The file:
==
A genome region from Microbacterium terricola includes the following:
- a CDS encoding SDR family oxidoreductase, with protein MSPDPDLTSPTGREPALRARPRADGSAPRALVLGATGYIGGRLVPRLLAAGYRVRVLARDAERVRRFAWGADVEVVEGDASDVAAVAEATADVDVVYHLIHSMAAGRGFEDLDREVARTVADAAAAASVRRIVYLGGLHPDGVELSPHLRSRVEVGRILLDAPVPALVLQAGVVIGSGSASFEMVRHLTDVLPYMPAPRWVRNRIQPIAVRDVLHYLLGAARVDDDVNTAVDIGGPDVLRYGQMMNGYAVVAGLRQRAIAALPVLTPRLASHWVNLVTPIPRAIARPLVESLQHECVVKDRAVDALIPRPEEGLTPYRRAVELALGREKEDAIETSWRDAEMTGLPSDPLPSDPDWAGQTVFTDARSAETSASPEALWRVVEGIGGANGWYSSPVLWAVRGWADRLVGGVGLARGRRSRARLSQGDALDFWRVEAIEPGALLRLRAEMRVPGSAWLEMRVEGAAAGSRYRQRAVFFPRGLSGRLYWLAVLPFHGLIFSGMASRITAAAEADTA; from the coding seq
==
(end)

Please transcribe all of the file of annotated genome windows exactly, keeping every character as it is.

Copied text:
A genome region from Microbacterium terricola includes the following:
- a CDS encoding SDR family oxidoreductase, with protein MSPDPDLTSPTGREPALRARPRADGSAPRALVLGATGYIGGRLVPRLLAAGYRVRVLARDAERVRRFAWGADVEVVEGDASDVAAVAEATADVDVVYHLIHSMAAGRGFEDLDREVARTVADAAAAASVRRIVYLGGLHPDGVELSPHLRSRVEVGRILLDAPVPALVLQAGVVIGSGSASFEMVRHLTDVLPYMPAPRWVRNRIQPIAVRDVLHYLLGAARVDDDVNTAVDIGGPDVLRYGQMMNGYAVVAGLRQRAIAALPVLTPRLASHWVNLVTPIPRAIARPLVESLQHECVVKDRAVDALIPRPEEGLTPYRRAVELALGREKEDAIETSWRDAEMTGLPSDPLPSDPDWAGQTVFTDARSAETSASPEALWRVVEGIGGANGWYSSPVLWAVRGWADRLVGGVGLARGRRSRARLSQGDALDFWRVEAIEPGALLRLRAEMRVPGSAWLEMRVEGAAAGSRYRQRAVFFPRGLSGRLYWLAVLPFHGLIFSGMASRITAAAEADTA; from the coding seq